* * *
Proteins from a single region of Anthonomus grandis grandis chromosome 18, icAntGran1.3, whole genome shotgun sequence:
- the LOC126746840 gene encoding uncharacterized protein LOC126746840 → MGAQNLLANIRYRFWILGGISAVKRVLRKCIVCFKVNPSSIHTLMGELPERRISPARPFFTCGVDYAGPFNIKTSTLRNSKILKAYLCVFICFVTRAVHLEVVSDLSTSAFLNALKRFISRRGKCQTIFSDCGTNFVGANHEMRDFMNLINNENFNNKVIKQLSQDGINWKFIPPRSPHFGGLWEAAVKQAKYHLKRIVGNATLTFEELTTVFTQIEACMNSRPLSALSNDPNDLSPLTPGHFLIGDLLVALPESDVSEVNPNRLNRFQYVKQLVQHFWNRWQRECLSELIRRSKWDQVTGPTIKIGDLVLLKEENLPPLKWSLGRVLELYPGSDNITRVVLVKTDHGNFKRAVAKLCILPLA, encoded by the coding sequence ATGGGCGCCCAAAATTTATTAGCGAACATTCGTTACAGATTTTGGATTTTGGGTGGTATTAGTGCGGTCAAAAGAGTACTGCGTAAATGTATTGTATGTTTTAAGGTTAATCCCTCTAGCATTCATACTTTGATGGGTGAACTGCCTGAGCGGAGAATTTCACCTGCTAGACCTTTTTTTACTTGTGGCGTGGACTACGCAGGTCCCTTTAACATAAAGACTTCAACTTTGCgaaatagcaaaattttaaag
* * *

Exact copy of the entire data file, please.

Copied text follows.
Proteins from a single region of Anthonomus grandis grandis chromosome 18, icAntGran1.3, whole genome shotgun sequence:
- the LOC126746840 gene encoding uncharacterized protein LOC126746840 → MGAQNLLANIRYRFWILGGISAVKRVLRKCIVCFKVNPSSIHTLMGELPERRISPARPFFTCGVDYAGPFNIKTSTLRNSKILKAYLCVFICFVTRAVHLEVVSDLSTSAFLNALKRFISRRGKCQTIFSDCGTNFVGANHEMRDFMNLINNENFNNKVIKQLSQDGINWKFIPPRSPHFGGLWEAAVKQAKYHLKRIVGNATLTFEELTTVFTQIEACMNSRPLSALSNDPNDLSPLTPGHFLIGDLLVALPESDVSEVNPNRLNRFQYVKQLVQHFWNRWQRECLSELIRRSKWDQVTGPTIKIGDLVLLKEENLPPLKWSLGRVLELYPGSDNITRVVLVKTDHGNFKRAVAKLCILPLA, encoded by the coding sequence ATGGGCGCCCAAAATTTATTAGCGAACATTCGTTACAGATTTTGGATTTTGGGTGGTATTAGTGCGGTCAAAAGAGTACTGCGTAAATGTATTGTATGTTTTAAGGTTAATCCCTCTAGCATTCATACTTTGATGGGTGAACTGCCTGAGCGGAGAATTTCACCTGCTAGACCTTTTTTTACTTGTGGCGTGGACTACGCAGGTCCCTTTAACATAAAGACTTCAACTTTGCgaaatagcaaaattttaaag